Lowrie’s gun spoke first, and it was the only one that was fired, for Sinclair’s horse was gun-shy indeed.  At the explosion he pitched straight into the air with a squeal of mustang fright and came down bucking.  The others forgot to look for the results of Lowrie’s shot.  They reined their horses away from the pitching broncho disgustedly.  Sinclair was a fool to use up the last of his mustang’s strength in this manner.  But Hal Sinclair had forgotten the journey ahead.  He was rioting in the new excitement cheering the broncho to new exertions.  And it was in the midst of that flurry of action that the great blow fell.  The horse stuck his right forefoot into a hole.

To the eyes of the others it seemed to happen slowly.  The mustang was halted in the midst of a leap, tugged at a leg that seemed glued to the ground, and then buckled suddenly and collapsed on one side.  They heard that awful, muffled sound of splintering bone and then the scream of the tortured horse.

But they gave no heed to that.  Hal Sinclair in the fall had been pinned beneath his mount.  The huge strength of Quade sufficed to budge the writhing mustang.  Lowrie and Sandersen drew Sinclair’s pinioned right leg clear and stretched him on the sand.

It was Lowrie who shot the horse.

“You’ve done a brown turn,” said Sandersen fiercely to the prostrate figure of Sinclair.  “Four men and three hosses.  A fine partner you are, Sinclair!”

“Shut up,” said Hal.  “Do something for that foot of mine.”

Lowrie cut the boot away dexterously and turned out the foot.  It was painfully twisted to one side and lay limp on the sand.

“Do something!” said Sinclair, groaning.

The three looked at him, at the dead horse, at the white-hot desert, at the distant, blue mountains.

“What the devil can we do?  You’ve spoiled all our chances, Sinclair.”

“Ride on then and forget me!  But tie up that foot before you go.  I can’t stand it!”

Silently, with ugly looks, they obeyed.  Secretly every one of the three was saying to himself that this folly of Sinclair’s had ruined all their chances of getting free from the sands alive.  They looked across at the skull of the steer.  It was still there, very close.  It seemed to have grown larger, with a horrible significance.  And each instinctively put a man’s skull beside it, bleached and white, with shadow eyes.  Quade did the actual bandaging of Sinclair’s foot, drawing tight above the ankle, so that some of the circulation was shut off; but it eased the pain, and now Sinclair sat up.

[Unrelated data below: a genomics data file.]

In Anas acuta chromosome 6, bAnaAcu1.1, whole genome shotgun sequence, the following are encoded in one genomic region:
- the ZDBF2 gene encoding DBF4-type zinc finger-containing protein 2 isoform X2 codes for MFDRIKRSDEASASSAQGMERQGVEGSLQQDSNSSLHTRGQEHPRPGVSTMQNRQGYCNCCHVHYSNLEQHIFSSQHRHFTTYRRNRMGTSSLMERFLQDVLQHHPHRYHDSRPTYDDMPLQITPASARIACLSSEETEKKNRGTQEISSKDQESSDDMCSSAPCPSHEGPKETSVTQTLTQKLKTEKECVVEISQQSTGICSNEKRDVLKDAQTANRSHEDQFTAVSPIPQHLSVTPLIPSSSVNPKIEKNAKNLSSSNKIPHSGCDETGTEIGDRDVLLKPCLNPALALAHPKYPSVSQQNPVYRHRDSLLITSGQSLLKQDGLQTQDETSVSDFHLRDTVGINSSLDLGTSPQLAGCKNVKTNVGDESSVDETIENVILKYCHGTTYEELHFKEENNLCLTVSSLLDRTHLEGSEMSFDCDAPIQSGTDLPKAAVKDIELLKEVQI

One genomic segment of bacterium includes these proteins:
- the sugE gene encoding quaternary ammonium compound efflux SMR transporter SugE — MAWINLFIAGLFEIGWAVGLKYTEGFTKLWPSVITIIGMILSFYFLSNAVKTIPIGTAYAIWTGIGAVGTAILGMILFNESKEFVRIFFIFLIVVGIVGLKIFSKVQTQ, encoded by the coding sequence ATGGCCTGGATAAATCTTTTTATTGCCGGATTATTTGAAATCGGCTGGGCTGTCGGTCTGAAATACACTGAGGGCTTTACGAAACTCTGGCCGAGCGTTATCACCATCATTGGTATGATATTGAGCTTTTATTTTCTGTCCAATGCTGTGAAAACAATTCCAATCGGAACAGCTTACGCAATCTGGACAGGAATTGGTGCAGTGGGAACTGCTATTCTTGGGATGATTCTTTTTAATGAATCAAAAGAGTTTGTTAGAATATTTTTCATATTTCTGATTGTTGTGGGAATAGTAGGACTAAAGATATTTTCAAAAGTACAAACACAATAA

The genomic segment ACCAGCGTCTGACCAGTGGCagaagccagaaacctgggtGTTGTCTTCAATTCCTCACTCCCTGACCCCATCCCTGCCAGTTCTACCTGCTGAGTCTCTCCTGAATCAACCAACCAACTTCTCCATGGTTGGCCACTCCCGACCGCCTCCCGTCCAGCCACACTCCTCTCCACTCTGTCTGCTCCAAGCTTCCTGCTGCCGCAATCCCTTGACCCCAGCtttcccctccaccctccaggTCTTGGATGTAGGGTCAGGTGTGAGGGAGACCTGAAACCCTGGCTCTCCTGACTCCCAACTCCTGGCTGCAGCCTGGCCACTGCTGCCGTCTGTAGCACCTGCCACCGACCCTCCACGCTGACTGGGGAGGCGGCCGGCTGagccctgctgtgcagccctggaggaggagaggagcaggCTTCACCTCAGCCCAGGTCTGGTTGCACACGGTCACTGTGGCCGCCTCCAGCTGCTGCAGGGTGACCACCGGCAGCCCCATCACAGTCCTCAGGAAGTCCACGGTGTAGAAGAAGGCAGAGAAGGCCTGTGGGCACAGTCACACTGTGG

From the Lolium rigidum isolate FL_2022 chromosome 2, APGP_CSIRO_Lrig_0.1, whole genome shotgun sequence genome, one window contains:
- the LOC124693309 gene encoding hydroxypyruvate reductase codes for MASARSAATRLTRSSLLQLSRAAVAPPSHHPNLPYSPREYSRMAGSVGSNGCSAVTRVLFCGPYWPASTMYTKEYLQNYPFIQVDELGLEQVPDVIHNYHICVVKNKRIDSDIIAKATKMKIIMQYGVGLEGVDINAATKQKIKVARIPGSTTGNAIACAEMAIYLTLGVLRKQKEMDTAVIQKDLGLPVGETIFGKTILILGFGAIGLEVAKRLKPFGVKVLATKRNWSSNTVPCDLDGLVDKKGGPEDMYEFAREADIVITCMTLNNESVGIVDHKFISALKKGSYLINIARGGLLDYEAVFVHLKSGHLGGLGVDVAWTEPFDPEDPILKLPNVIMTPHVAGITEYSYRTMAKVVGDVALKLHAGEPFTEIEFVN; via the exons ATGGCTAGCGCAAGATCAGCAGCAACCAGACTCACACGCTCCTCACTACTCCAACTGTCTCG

“I’m sorry,” he said, “mighty sorry, boys!”

There was no answer.  He saw by their lowered eyes that they were hating him.  He felt it in the savage grip of their hands, as they lifted him and put him into Quade’s saddle.  Quade was the largest, and it was mutely accepted that he should be the first to walk, while Sinclair rode.  It was accepted by all except Quade, that is to say.  That big man strode beside his horse, lifting his eyes now and then to glare remorselessly at Sinclair.

It was bitter work walking through that sand.  The heel crunched into it, throwing a strain heavily on the back of the thigh, and then the ball of the foot slipped back in the midst of a stride.  Also the labor raised the temperature of the body incredibly.  With no wind stirring it was suffocating.

And the day was barely beginning!

Barely two hours before the sun had been merely a red ball on the edge of the desert.  Now it was low in the sky, but bitterly hot.  And their mournful glances presaged the horror that was coming in the middle of the day.

Deadly silence fell on that group.  They took their turns by the watch, half an hour at a time, walking and then changing horses, and, as each man took his turn on foot, he cast one long glance of hatred at Sinclair.

He was beginning to know them for the first time.  They were chance acquaintances.  The whole trip had been undertaken by him on the spur of the moment; and, as far as lay in his cheery, thoughtless nature, he had come to regret it.  The work of the trail had taught him that he was mismated in this company, and the first stern test was stripping the masks from them.  He saw three ugly natures, three small, cruel souls.